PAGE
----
But when summer ends, things suddenly aren’t the same. Can Quinny and Hopper stick together in the face of stylish bullies, a killer chicken, and the brand-new Third Grade Rules-especially the one that says they aren’t allowed to be friends anymore?

Kate Walden Directs: Night of the Zombie Chickens by Julie Mata

Summary: Night of the Zombie Chickens is supposed to be Kate Walden’s breakout film. But her supporting actresses-her mother’s prize organic hens-are high maintenance, to say the least. Thank goodness Kate’s best friend Alyssa is the star. She’s great at screaming and even better at killing zombies in creative ways.
But when Alyssa turns into a real-life soulless zombie and ditches Kate for the most popular girl in seventh grade, Kate suddenly finds herself both friendless and starless. Now, thanks to Alyssa’s new crowd, Kate is the butt of every joke at school and consigned to the loser table at lunch.

If movies have taught Kate anything, it’s that the good guy can always win-with the right script. And her fellow social outcasts may be the key to her own happy ending. Kate hatches the perfect revenge plot against her former best friend, but even though her screenplay is foolproof, Kate soon realizes that nothing-in filmmaking or in life-ever goes exactly as planned. Especially when there are diabolical hens out to get you.

Love, Ruby Lavender by Deborah Wiles

Summary: When Ruby’s grandmother, Miss Eula goes to visit her new grandbaby in Hawaii, Ruby is sure that she will have a lonely, empty, horrible summer without her in boring old Halleluia, Mississippi. What happens instead? She makes a new friend, saves the school play, writes plenty of letters to her favorite (and only) grandmother . . . and finally learns to stop blaming herself for her grandfather’s death. Not too bad, for a nine-year-old.

The Secret Chicken Society by Judy Cox

Summary: When Daniel’s class hatches chicks as a science project, he adopts them. After he finds out that his favorite bird, Peepers, isn’t a hen but a rooster, and therefore illegal to keep in the city of Portland, the Secret Chicken Society is quickly formed to save Peepers.

CHICKENS IN A SERIES:

Hank the Cowdog: The Case of the Falling Sky by John R. Erickson

Summary: When Hank hears a rumor that the sky is going to fall from the ranch’s resident rooster, he is naturally a bit skeptical. But then a report from Pete the Barncat and a strange dream seem to support the theory, and Hank realizes that he’d better take the threat seriously. So Hank decides that he’ll do whatever it takes to prevent the sky from falling on his beloved ranch. Even if it means getting into trouble with Sally May (again)…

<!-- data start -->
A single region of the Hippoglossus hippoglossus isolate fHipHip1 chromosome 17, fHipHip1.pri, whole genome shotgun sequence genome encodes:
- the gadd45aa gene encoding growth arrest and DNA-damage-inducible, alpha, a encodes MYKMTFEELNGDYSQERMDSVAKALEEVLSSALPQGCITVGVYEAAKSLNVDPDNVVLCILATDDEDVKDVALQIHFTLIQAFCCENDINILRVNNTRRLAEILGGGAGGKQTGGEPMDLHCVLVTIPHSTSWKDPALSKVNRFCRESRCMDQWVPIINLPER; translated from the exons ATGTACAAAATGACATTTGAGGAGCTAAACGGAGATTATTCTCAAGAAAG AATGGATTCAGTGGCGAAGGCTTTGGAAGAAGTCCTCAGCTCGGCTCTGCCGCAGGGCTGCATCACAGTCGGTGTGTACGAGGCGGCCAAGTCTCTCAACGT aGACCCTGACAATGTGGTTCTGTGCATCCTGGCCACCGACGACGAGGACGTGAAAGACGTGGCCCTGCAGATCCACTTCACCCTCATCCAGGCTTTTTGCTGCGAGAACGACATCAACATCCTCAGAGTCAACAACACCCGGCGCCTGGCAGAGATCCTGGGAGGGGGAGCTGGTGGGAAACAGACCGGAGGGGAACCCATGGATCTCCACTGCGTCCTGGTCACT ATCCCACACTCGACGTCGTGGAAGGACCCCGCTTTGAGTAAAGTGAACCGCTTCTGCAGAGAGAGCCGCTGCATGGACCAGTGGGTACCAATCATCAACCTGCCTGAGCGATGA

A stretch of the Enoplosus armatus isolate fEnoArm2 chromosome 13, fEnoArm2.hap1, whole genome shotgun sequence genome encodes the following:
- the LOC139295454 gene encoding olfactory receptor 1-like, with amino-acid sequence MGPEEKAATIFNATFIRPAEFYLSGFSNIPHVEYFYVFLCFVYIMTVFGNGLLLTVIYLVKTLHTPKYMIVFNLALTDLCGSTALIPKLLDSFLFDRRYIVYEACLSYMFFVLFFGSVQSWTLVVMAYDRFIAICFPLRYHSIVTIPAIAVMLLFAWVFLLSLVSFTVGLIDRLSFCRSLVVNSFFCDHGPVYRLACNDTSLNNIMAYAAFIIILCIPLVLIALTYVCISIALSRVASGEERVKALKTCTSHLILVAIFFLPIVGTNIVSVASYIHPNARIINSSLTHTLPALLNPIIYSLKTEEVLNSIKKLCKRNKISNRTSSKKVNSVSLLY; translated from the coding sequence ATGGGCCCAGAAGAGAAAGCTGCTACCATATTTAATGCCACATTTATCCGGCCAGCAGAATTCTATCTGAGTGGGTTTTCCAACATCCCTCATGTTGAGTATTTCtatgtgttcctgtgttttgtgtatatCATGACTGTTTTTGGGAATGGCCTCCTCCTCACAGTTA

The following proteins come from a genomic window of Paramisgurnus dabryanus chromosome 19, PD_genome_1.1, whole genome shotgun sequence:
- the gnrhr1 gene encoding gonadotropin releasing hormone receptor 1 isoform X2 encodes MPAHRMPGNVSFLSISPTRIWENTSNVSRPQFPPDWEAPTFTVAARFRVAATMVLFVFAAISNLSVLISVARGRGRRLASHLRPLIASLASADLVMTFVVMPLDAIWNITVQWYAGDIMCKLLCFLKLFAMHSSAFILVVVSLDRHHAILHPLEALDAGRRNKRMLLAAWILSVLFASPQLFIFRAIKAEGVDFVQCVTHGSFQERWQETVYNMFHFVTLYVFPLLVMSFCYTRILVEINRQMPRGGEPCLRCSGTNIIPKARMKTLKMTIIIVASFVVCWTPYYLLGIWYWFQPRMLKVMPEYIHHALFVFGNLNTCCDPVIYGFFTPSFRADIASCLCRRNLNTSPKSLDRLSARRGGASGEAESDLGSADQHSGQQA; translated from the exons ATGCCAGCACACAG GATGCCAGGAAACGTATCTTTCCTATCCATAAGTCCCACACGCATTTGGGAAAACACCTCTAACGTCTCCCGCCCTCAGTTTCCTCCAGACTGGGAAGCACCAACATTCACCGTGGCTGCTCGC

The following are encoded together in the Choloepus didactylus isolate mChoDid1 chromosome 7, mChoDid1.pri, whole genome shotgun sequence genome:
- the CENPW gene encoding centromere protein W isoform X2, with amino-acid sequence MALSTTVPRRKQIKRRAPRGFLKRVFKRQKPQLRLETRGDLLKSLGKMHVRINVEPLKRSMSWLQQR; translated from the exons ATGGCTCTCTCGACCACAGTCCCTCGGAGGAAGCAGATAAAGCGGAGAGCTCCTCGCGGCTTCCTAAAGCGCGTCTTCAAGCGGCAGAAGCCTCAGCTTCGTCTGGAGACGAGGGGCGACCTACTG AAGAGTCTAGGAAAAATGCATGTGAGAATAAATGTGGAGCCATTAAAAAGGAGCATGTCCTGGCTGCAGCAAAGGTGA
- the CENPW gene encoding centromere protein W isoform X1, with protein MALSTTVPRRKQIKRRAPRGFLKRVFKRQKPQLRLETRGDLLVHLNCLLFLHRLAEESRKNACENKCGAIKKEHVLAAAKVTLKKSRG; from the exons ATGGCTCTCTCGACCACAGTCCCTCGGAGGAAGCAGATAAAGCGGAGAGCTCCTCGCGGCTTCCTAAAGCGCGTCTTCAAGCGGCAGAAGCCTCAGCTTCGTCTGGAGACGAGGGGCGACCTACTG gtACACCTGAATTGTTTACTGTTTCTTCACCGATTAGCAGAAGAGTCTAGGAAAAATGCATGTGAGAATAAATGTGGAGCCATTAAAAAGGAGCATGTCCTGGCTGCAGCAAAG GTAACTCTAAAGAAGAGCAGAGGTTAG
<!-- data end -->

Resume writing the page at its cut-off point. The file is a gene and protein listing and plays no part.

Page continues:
Also check out The Case of the Tender Cheeping Chickies in the Hank the Cowdog Series.

Kung Pow Chicken: Let’s Get Cracking! by Cyndi Marko

Summary from Amazon: Kung Pow Chicken is the superhero everyone has been waiting for!

This series is part of Scholastic’s early chapter book line called Branches, which is aimed at newly independent readers. With easy-to-read text, high-interest content, fast-paced plots, and illustrations on every page, these books will boost reading confidence and stamina. Branches books help readers grow!

In this exciting full-color series, Gordon Blue transforms into Kung Pow Chicken, an avian superhero who fights crime in the city of Fowladelphia. The first book in the series kicks off when Gordon’s birdy senses lead him to a festival. Suddenly, POOF! Feathers fill the air and shivering naked chickens are everywhere. Why have all these chickens lost their feathers? Forced to wear wooly sweaters, the city itches for a hero. Kung Pow Chicken hops into his Beakmobile to save the day!

Also check out the other titles in this hilarious series: Bok! Bok! Boom!; The Birdy Snatchers; and Heroes on the Side.

Supernatural Rubber Chicken: Fowl Language by D.L. Garfinkle

Summary: Meet the world’s first superpower-granting, smart-alecky, supernatural rubber chicken!

It all starts when ten-year old twing Nate and Lisa Zupinski discover a rubber chicken lying in a pile of their brother’s dirty laundry. “Dudes,” Dave says, “It’s a supernatural rubber chicken. He’s, like, magic. He’ll give the first person who touches him a superpower. And you guys get to pick which power.” Lisa and Nate don’t believe a word their airhead brother says, but then the chicken starts talking!

“Get me off of Dave’s dirty underwear!”

Lisa decides to ask the chicken to turn her shy friend Ashley into a charming speaker. But when big bully Hulk Paine gets his hands on the chicken, super charm turns into super trouble! From acclaimed author and humorist D.L. Garfinkle comes a new series so silly, so slapstick, it’s supernatural!

Also check out the other titles in this series: Poultry in Motion and Fine Feathered Four Eyes

AND TWO MIDDLE-GRADE PICTURE BOOKS:

A Chicken Followed Me Home!: Questions and Answers about a Familiar Fowl by Robin Page

Summary: Why did the chicken cross the road? To follow you home! Learn all about a not-so-basic bird in this delightful nonfiction picture book.

What’s that? A “chicken” followed you home? Now what do you do?

Celebrated author-illustrator Robin Page leads a step-by-step, question-and-answer-style journey through the world of chickens. Along the way you’ll explore different breeds, discover different types of coops, and learn everything there is to know about chicken reproduction and hatching.

Gorgeous, playful, and filled with facts, this engaging nonfiction picture book shines new light on a very familiar fowl.

One Hen: How One Small Loan Made a Big Difference by Katie Smith Milway

Summary: Inspired by true events, One Hen tells the story of Kojo, a boy from Ghana who turns a small loan into a thriving farm and a livelihood for many.

Elissa Cruz finds chickens interesting.  She writes fiction for kids and teens and her current middle-grade work-in-progress does have some chickens in it, but they only show up occasionally.  She lives with her husband and five children in Utah, and together they own a dog and a fish but no chickens…at least, not yet, anyway.